Changes in eating habits. There have been rather significant changes in eating habits since the start of COVID. (Eight in ten consumers have changed their eating and/or food prep habits since March.) Many of these changes have been unhealthy – like shifting to more pre-packaged foods. Weight gain is a natural byproduct of this change in habits.
Gym closures. While some have since reopened, almost all of the 40,000 gyms in the United States were required to shut down for a few months. This left many people without a structured environment for exercise. And even though working out from home and/or jogging outside are options, the change in routine has thrown many people for a loop.
Anxiety and depression. The COVID-19 pandemic has led to an influx of anxiety and depression in America. And when people feel anxious, they’re far less likely to eat healthy or workout. This further exacerbates the weight gain issue.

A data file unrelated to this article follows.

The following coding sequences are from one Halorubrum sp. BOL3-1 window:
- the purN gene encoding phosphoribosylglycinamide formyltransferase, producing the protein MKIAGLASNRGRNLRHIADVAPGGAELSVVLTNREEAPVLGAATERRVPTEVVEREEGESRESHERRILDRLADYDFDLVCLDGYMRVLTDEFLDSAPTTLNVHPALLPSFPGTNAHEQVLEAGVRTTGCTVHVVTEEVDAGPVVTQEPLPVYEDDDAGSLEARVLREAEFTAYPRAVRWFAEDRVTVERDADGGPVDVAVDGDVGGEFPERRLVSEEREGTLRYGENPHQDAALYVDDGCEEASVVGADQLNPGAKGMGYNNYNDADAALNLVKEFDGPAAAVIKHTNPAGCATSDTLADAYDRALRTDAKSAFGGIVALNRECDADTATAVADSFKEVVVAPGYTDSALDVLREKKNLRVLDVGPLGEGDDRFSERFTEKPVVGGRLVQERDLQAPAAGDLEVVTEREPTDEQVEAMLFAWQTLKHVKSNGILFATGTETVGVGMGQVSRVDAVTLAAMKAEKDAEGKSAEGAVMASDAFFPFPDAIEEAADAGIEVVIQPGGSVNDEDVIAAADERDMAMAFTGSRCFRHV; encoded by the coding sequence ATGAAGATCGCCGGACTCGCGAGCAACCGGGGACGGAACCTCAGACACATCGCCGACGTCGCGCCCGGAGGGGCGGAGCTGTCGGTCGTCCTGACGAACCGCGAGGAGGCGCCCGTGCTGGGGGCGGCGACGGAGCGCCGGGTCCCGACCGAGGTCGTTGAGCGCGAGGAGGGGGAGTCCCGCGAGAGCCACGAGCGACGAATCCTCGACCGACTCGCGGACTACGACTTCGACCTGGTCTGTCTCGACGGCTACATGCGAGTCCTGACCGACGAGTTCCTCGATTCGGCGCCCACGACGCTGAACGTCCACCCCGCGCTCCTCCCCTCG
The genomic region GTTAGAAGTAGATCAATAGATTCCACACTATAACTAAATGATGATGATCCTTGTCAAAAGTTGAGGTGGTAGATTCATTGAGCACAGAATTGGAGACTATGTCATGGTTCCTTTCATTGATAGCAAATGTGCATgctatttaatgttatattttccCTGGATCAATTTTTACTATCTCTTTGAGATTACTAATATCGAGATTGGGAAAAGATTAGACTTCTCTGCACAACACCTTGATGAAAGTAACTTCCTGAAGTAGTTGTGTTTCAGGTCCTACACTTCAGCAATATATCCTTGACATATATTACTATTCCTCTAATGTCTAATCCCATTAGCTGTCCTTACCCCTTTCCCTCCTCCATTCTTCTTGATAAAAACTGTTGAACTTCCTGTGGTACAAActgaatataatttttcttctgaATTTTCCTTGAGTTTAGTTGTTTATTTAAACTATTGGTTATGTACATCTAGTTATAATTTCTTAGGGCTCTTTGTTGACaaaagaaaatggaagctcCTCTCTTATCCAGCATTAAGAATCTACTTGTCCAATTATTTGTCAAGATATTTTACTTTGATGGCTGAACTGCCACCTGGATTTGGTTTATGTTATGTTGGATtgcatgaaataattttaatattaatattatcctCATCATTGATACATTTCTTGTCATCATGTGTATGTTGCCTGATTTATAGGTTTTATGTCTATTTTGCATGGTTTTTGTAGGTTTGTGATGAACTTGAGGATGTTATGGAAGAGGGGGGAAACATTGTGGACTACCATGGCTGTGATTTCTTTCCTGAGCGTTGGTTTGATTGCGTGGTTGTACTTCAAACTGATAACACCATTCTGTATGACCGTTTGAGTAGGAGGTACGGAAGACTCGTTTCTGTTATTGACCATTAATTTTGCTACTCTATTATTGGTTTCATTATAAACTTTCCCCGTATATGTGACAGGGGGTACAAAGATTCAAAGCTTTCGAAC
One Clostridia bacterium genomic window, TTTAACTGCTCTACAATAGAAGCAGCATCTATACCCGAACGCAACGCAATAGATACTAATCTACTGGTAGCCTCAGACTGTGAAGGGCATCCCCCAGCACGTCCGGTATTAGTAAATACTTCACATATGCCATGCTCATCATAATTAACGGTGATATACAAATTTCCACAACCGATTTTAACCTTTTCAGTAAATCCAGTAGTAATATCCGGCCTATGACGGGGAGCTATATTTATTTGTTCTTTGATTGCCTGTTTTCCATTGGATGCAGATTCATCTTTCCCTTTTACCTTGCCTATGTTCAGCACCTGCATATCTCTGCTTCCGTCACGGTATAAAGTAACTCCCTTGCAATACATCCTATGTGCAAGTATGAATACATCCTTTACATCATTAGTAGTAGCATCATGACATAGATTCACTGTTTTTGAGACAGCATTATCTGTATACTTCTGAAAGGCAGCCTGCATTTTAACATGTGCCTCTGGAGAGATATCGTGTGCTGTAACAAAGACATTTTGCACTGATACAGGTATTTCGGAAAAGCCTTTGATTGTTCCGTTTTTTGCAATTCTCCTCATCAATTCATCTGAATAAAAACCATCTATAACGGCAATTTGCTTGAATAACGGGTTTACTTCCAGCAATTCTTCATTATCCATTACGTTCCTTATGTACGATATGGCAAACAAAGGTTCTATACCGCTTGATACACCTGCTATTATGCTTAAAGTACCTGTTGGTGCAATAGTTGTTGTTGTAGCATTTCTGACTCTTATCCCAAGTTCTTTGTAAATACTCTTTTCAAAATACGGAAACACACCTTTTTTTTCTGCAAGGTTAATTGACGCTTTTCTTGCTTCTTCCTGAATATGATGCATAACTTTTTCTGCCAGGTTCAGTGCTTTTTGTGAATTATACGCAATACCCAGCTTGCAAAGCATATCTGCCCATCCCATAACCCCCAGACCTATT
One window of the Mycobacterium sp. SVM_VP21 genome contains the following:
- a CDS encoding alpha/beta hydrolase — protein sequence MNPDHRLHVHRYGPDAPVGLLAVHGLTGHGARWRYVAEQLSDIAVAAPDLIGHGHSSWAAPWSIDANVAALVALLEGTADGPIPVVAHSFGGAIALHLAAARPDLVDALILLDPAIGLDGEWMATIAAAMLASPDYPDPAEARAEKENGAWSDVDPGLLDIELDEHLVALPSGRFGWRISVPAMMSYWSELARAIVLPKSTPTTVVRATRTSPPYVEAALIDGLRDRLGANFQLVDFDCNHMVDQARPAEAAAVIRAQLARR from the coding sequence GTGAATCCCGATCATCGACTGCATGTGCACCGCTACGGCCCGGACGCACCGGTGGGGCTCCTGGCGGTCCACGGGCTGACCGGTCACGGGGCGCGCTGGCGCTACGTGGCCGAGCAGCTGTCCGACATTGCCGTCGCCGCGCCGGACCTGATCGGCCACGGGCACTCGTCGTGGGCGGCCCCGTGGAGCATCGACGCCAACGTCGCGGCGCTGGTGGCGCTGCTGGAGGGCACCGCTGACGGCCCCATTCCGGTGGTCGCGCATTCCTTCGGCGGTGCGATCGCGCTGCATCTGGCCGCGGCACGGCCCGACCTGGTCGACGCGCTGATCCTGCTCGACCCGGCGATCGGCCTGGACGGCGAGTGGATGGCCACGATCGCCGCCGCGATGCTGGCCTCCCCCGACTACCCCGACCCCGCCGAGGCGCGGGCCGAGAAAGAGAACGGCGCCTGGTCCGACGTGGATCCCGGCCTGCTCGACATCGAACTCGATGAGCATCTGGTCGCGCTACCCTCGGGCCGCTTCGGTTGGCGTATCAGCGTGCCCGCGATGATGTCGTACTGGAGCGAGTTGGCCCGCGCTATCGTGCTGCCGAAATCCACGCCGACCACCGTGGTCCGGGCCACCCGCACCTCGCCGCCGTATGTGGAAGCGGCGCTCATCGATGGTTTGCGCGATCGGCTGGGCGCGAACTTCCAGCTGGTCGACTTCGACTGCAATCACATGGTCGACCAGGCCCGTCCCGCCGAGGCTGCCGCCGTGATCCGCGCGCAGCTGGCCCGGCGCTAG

Lack of accountability. Finally, there’s a lack of accountability. When you’re quarantined at home, you don’t have to worry about what other people think about your appearance. You aren’t going into work or visiting the gym every day. So it becomes easier to add on pounds without feeling judgment.
While putting on 15 pounds might not seem like the end of the world, it’s easy for things to balloon. And when 15 pounds turns to 30 pounds (and so on) otherwise healthy people can fall down a slippery path. The sooner it’s dealt with, the better.
5 Ways to Lose the Weight You’ve Gained
1. Establish a Daily Routine